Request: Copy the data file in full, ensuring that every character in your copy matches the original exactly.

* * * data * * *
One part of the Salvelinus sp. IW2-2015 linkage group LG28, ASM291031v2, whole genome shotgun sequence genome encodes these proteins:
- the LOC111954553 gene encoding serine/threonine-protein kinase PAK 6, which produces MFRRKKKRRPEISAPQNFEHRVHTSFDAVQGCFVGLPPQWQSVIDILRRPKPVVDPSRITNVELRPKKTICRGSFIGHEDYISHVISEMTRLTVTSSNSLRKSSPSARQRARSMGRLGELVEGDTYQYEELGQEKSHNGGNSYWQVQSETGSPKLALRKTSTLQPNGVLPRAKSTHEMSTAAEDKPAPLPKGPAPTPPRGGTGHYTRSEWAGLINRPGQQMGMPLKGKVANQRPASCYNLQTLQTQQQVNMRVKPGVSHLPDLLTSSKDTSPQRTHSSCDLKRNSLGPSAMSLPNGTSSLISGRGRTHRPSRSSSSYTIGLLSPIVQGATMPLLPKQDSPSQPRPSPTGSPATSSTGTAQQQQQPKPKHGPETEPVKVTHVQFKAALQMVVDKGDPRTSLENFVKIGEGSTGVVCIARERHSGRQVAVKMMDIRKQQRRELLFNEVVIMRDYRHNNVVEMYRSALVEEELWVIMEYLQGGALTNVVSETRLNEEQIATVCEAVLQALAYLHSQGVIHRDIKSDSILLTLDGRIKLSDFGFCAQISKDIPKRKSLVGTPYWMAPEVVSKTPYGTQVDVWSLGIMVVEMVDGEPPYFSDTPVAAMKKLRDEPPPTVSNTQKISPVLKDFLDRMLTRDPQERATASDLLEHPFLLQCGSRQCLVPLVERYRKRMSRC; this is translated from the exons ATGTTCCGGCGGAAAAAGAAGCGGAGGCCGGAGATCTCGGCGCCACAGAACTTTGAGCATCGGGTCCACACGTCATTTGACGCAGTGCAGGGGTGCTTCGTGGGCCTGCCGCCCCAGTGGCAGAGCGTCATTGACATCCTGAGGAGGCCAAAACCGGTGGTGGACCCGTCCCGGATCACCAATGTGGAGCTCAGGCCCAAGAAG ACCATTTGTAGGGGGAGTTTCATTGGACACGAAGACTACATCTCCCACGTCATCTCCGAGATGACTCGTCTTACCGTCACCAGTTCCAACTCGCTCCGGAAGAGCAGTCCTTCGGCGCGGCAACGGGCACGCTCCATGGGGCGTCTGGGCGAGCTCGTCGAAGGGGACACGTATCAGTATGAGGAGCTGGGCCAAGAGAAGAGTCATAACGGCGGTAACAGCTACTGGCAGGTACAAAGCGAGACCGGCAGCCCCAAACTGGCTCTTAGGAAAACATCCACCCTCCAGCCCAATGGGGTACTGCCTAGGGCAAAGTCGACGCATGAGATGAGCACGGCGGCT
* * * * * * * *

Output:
One part of the Salvelinus sp. IW2-2015 linkage group LG28, ASM291031v2, whole genome shotgun sequence genome encodes these proteins:
- the LOC111954553 gene encoding serine/threonine-protein kinase PAK 6, which produces MFRRKKKRRPEISAPQNFEHRVHTSFDAVQGCFVGLPPQWQSVIDILRRPKPVVDPSRITNVELRPKKTICRGSFIGHEDYISHVISEMTRLTVTSSNSLRKSSPSARQRARSMGRLGELVEGDTYQYEELGQEKSHNGGNSYWQVQSETGSPKLALRKTSTLQPNGVLPRAKSTHEMSTAAEDKPAPLPKGPAPTPPRGGTGHYTRSEWAGLINRPGQQMGMPLKGKVANQRPASCYNLQTLQTQQQVNMRVKPGVSHLPDLLTSSKDTSPQRTHSSCDLKRNSLGPSAMSLPNGTSSLISGRGRTHRPSRSSSSYTIGLLSPIVQGATMPLLPKQDSPSQPRPSPTGSPATSSTGTAQQQQQPKPKHGPETEPVKVTHVQFKAALQMVVDKGDPRTSLENFVKIGEGSTGVVCIARERHSGRQVAVKMMDIRKQQRRELLFNEVVIMRDYRHNNVVEMYRSALVEEELWVIMEYLQGGALTNVVSETRLNEEQIATVCEAVLQALAYLHSQGVIHRDIKSDSILLTLDGRIKLSDFGFCAQISKDIPKRKSLVGTPYWMAPEVVSKTPYGTQVDVWSLGIMVVEMVDGEPPYFSDTPVAAMKKLRDEPPPTVSNTQKISPVLKDFLDRMLTRDPQERATASDLLEHPFLLQCGSRQCLVPLVERYRKRMSRC; this is translated from the exons ATGTTCCGGCGGAAAAAGAAGCGGAGGCCGGAGATCTCGGCGCCACAGAACTTTGAGCATCGGGTCCACACGTCATTTGACGCAGTGCAGGGGTGCTTCGTGGGCCTGCCGCCCCAGTGGCAGAGCGTCATTGACATCCTGAGGAGGCCAAAACCGGTGGTGGACCCGTCCCGGATCACCAATGTGGAGCTCAGGCCCAAGAAG ACCATTTGTAGGGGGAGTTTCATTGGACACGAAGACTACATCTCCCACGTCATCTCCGAGATGACTCGTCTTACCGTCACCAGTTCCAACTCGCTCCGGAAGAGCAGTCCTTCGGCGCGGCAACGGGCACGCTCCATGGGGCGTCTGGGCGAGCTCGTCGAAGGGGACACGTATCAGTATGAGGAGCTGGGCCAAGAGAAGAGTCATAACGGCGGTAACAGCTACTGGCAGGTACAAAGCGAGACCGGCAGCCCCAAACTGGCTCTTAGGAAAACATCCACCCTCCAGCCCAATGGGGTACTGCCTAGGGCAAAGTCGACGCATGAGATGAGCACGGCGGCT